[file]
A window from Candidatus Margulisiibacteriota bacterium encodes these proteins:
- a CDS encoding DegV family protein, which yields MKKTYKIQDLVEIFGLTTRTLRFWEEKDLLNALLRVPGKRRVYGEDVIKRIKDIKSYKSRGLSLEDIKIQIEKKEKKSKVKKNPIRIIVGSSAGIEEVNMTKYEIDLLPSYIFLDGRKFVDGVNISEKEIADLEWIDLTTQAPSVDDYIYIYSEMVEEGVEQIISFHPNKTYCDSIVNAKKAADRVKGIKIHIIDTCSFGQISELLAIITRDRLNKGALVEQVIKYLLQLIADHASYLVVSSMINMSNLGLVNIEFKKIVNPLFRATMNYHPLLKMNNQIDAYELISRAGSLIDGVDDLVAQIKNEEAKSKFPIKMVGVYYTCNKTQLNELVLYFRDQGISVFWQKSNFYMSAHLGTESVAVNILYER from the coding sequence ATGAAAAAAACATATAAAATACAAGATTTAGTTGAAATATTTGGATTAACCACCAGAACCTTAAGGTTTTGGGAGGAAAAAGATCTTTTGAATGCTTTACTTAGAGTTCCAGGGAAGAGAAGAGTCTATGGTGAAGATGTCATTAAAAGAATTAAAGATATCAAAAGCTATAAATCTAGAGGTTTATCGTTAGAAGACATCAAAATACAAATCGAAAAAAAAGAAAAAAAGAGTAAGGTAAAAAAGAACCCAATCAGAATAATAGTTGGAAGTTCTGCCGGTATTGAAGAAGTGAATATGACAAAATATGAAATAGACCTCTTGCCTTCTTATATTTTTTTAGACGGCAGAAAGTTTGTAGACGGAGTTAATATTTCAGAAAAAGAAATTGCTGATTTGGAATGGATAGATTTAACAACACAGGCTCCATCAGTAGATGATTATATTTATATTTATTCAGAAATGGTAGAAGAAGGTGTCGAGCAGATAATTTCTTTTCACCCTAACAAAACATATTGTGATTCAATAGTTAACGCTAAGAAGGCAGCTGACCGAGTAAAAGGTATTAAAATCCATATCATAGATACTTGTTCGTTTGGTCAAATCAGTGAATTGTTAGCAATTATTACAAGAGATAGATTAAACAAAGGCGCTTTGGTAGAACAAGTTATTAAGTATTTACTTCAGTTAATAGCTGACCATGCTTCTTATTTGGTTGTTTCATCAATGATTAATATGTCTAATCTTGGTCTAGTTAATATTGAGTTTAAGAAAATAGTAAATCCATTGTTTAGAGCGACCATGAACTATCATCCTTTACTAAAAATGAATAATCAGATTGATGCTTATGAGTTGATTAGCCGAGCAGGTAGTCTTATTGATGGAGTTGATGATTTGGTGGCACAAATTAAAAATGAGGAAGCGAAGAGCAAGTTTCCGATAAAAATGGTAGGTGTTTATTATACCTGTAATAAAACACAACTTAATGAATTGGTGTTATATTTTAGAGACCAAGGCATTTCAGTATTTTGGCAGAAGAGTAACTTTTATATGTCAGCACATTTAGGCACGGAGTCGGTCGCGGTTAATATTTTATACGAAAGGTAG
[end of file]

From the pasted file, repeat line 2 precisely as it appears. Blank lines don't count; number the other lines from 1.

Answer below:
- a CDS encoding DegV family protein, which yields MKKTYKIQDLVEIFGLTTRTLRFWEEKDLLNALLRVPGKRRVYGEDVIKRIKDIKSYKSRGLSLEDIKIQIEKKEKKSKVKKNPIRIIVGSSAGIEEVNMTKYEIDLLPSYIFLDGRKFVDGVNISEKEIADLEWIDLTTQAPSVDDYIYIYSEMVEEGVEQIISFHPNKTYCDSIVNAKKAADRVKGIKIHIIDTCSFGQISELLAIITRDRLNKGALVEQVIKYLLQLIADHASYLVVSSMINMSNLGLVNIEFKKIVNPLFRATMNYHPLLKMNNQIDAYELISRAGSLIDGVDDLVAQIKNEEAKSKFPIKMVGVYYTCNKTQLNELVLYFRDQGISVFWQKSNFYMSAHLGTESVAVNILYER from the coding sequence ATGAAAAAAACATATAAAATACAAGATTTAGTTGAAATATTTGGATTAACCACCAGAACCTTAAGGTTTTGGGAGGAAAAAGATCTTTTGAATGCTTTACTTAGAGTTCCAGGGAAGAGAAGAGTCTATGGTGAAGATGTCATTAAAAGAATTAAAGATATCAAAAGCTATAAATCTAGAGGTTTATCGTTAGAAGACATCAAAATACAAATCGAAAAAAAAGAAAAAAAGAGTAAGGTAAAAAAGAACCCAATCAGAATAATAGTTGGAAGTTCTGCCGGTATTGAAGAAGTGAATATGACAAAATATGAAATAGACCTCTTGCCTTCTTATATTTTTTTAGACGGCAGAAAGTTTGTAGACGGAGTTAATATTTCAGAAAAAGAAATTGCTGATTTGGAATGGATAGATTTAACAACACAGGCTCCATCAGTAGATGATTATATTTATATTTATTCAGAAATGGTAGAAGAAGGTGTCGAGCAGATAATTTCTTTTCACCCTAACAAAACATATTGTGATTCAATAGTTAACGCTAAGAAGGCAGCTGACCGAGTAAAAGGTATTAAAATCCATATCATAGATACTTGTTCGTTTGGTCAAATCAGTGAATTGTTAGCAATTATTACAAGAGATAGATTAAACAAAGGCGCTTTGGTAGAACAAGTTATTAAGTATTTACTTCAGTTAATAGCTGACCATGCTTCTTATTTGGTTGTTTCATCAATGATTAATATGTCTAATCTTGGTCTAGTTAATATTGAGTTTAAGAAAATAGTAAATCCATTGTTTAGAGCGACCATGAACTATCATCCTTTACTAAAAATGAATAATCAGATTGATGCTTATGAGTTGATTAGCCGAGCAGGTAGTCTTATTGATGGAGTTGATGATTTGGTGGCACAAATTAAAAATGAGGAAGCGAAGAGCAAGTTTCCGATAAAAATGGTAGGTGTTTATTATACCTGTAATAAAACACAACTTAATGAATTGGTGTTATATTTTAGAGACCAAGGCATTTCAGTATTTTGGCAGAAGAGTAACTTTTATATGTCAGCACATTTAGGCACGGAGTCGGTCGCGGTTAATATTTTATACGAAAGGTAG